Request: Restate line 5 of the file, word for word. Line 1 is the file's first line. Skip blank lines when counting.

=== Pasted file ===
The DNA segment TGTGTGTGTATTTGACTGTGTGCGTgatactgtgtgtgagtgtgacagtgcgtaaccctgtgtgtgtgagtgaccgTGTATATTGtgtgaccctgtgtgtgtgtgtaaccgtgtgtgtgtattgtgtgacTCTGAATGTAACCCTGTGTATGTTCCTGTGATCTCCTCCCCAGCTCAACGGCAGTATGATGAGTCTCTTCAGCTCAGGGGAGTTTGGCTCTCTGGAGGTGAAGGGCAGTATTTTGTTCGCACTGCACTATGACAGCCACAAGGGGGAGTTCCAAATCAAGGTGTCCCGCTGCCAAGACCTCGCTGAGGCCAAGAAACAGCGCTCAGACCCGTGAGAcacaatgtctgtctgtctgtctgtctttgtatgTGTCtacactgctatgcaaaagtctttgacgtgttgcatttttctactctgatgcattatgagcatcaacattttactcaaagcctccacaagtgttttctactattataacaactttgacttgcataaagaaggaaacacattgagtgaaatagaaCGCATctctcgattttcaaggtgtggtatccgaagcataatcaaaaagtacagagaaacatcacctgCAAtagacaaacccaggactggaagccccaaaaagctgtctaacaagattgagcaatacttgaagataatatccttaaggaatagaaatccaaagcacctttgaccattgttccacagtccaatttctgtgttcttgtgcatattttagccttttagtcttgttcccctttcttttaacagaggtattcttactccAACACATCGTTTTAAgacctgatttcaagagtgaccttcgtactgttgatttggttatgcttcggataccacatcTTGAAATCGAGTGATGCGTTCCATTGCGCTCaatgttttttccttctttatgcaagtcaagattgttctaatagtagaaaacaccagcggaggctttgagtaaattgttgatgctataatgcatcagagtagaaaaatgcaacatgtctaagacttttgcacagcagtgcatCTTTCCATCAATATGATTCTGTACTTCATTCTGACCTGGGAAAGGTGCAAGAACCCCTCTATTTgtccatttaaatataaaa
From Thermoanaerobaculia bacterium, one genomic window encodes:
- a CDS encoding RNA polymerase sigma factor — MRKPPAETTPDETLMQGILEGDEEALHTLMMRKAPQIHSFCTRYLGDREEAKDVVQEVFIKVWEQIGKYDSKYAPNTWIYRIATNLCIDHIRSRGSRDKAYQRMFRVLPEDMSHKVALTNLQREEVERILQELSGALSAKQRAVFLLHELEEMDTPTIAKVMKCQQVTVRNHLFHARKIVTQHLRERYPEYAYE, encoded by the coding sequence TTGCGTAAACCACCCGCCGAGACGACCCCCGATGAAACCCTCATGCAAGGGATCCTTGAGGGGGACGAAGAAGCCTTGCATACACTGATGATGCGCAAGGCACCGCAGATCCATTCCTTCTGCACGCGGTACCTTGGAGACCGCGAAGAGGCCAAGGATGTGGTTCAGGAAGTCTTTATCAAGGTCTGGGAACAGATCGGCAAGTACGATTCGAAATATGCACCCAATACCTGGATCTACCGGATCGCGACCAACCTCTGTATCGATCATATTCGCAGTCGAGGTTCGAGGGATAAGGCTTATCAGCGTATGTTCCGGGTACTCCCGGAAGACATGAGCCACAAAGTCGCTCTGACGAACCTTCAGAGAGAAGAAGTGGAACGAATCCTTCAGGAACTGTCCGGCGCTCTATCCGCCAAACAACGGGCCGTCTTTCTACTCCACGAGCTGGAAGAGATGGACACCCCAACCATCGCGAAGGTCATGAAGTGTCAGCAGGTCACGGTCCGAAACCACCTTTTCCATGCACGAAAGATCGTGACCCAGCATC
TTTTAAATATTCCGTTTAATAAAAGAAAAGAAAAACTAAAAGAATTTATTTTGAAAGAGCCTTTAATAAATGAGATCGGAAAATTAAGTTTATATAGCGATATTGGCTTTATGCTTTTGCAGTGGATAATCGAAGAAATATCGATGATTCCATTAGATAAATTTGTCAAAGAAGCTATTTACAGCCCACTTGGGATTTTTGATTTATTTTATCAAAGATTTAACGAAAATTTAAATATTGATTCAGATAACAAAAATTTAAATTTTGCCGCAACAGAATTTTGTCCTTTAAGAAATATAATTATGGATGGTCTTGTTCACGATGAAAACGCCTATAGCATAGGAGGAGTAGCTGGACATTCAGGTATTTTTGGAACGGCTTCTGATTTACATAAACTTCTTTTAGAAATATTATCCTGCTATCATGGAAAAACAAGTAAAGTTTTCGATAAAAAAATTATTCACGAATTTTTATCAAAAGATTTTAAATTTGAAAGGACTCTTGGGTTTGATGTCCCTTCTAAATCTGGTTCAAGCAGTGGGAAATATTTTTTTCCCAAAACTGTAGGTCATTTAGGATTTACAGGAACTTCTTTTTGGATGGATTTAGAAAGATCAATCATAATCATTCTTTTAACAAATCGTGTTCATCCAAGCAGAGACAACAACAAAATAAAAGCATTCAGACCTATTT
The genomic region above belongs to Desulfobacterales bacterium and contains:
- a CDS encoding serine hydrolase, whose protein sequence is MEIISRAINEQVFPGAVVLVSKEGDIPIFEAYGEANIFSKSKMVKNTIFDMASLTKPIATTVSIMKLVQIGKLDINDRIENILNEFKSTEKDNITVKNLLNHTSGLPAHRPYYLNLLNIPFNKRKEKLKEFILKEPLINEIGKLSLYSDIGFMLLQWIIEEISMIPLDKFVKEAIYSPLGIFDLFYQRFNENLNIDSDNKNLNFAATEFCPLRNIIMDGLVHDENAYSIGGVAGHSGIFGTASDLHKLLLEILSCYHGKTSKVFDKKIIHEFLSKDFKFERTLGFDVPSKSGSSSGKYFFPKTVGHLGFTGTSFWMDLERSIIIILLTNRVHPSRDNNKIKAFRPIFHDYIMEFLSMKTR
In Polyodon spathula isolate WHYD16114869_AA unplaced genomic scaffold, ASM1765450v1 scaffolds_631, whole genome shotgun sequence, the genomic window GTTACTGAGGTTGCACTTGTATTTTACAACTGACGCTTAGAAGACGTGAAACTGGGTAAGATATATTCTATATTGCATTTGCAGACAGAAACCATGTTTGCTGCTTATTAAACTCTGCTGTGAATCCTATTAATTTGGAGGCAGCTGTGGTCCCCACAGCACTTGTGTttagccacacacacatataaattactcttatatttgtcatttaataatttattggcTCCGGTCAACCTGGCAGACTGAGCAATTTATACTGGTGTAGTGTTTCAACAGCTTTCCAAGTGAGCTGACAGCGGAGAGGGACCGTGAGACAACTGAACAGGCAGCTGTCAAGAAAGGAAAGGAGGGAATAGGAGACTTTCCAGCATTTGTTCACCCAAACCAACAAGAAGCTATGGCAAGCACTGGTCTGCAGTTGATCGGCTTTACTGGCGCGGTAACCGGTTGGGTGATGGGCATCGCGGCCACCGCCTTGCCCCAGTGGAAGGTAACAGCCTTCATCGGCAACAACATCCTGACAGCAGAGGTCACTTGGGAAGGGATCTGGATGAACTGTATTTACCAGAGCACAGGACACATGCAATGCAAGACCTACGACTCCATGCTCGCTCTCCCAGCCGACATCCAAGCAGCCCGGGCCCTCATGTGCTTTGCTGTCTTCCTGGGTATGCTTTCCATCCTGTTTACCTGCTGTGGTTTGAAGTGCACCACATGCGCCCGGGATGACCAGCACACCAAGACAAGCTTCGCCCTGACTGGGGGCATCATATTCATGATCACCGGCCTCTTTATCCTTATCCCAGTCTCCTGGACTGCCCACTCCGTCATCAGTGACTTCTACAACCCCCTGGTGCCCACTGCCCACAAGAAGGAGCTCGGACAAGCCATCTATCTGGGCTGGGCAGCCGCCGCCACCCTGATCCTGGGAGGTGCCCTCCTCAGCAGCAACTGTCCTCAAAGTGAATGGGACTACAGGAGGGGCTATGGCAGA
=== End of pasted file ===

The genomic region above belongs to Desulfobacterales bacterium and contains: